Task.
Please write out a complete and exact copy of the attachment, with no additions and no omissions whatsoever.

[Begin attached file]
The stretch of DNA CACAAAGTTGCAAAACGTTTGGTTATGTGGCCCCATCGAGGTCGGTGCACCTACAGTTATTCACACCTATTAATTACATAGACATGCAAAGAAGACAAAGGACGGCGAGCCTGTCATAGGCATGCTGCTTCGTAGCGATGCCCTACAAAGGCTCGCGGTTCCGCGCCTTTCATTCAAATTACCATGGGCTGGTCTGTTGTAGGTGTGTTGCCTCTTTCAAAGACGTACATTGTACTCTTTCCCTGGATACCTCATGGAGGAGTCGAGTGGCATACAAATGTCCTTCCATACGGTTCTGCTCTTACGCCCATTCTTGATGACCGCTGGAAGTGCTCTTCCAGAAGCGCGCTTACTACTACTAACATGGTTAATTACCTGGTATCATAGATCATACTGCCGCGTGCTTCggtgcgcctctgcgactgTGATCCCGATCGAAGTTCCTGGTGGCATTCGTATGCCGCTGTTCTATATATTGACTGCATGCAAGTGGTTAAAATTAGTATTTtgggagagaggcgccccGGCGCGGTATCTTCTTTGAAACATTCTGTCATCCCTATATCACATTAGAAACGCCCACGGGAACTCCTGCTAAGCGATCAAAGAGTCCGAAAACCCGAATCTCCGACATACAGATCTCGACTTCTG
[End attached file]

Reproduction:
The stretch of DNA CACAAAGTTGCAAAACGTTTGGTTATGTGGCCCCATCGAGGTCGGTGCACCTACAGTTATTCACACCTATTAATTACATAGACATGCAAAGAAGACAAAGGACGGCGAGCCTGTCATAGGCATGCTGCTTCGTAGCGATGCCCTACAAAGGCTCGCGGTTCCGCGCCTTTCATTCAAATTACCATGGGCTGGTCTGTTGTAGGTGTGTTGCCTCTTTCAAAGACGTACATTGTACTCTTTCCCTGGATACCTCATGGAGGAGTCGAGTGGCATACAAATGTCCTTCCATACGGTTCTGCTCTTACGCCCATTCTTGATGACCGCTGGAAGTGCTCTTCCAGAAGCGCGCTTACTACTACTAACATGGTTAATTACCTGGTATCATAGATCATACTGCCGCGTGCTTCggtgcgcctctgcgactgTGATCCCGATCGAAGTTCCTGGTGGCATTCGTATGCCGCTGTTCTATATATTGACTGCATGCAAGTGGTTAAAATTAGTATTTtgggagagaggcgccccGGCGCGGTATCTTCTTTGAAACATTCTGTCATCCCTATATCACATTAGAAACGCCCACGGGAACTCCTGCTAAGCGATCAAAGAGTCCGAAAACCCGAATCTCCGACATACAGATCTCGACTTCTG